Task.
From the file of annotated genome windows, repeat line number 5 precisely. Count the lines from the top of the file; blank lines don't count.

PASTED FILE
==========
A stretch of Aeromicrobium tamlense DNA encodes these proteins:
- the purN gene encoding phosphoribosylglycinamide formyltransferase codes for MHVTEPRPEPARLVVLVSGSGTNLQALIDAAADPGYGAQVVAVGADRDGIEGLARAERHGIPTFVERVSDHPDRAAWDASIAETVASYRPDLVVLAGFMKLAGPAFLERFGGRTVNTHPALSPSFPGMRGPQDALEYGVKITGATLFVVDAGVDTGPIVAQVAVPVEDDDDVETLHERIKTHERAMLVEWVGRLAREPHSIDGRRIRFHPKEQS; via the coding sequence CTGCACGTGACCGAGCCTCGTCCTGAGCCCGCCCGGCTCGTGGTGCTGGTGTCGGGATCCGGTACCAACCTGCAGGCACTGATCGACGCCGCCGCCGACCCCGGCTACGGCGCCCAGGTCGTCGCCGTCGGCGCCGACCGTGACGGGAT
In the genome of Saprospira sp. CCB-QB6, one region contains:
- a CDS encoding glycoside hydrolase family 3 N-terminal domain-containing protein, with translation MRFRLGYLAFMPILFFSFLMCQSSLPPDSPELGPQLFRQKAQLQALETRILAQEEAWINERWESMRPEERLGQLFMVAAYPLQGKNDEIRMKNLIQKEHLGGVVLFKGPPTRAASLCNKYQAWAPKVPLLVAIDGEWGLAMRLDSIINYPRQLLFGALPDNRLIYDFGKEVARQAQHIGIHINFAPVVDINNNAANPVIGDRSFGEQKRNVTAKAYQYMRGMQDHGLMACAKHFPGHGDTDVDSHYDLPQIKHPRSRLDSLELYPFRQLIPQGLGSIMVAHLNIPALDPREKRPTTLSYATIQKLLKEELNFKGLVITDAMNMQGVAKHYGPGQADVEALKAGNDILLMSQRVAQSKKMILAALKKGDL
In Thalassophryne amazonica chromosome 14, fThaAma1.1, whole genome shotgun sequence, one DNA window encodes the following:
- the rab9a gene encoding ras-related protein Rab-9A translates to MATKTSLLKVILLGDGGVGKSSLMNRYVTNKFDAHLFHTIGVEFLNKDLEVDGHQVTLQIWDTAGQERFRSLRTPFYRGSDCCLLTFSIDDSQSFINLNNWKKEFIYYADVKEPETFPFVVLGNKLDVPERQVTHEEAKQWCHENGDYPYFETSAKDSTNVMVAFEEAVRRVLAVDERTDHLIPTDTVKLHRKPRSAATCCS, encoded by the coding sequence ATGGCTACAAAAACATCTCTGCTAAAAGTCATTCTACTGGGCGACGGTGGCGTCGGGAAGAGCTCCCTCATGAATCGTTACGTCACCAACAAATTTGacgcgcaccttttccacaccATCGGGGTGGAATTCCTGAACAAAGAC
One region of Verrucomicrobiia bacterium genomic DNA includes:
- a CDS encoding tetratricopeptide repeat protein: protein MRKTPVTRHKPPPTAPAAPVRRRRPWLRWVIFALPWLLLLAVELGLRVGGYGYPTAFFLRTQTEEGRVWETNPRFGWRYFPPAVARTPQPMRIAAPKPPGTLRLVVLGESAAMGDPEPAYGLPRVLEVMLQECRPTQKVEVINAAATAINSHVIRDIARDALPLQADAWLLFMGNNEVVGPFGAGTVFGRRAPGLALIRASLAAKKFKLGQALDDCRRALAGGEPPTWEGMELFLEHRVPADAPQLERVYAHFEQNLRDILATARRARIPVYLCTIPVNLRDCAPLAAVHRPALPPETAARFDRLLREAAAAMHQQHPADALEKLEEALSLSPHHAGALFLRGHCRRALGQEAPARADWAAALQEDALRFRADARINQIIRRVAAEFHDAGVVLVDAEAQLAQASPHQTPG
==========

In Thalassophryne amazonica chromosome 14, fThaAma1.1, whole genome shotgun sequence, one DNA window encodes the following: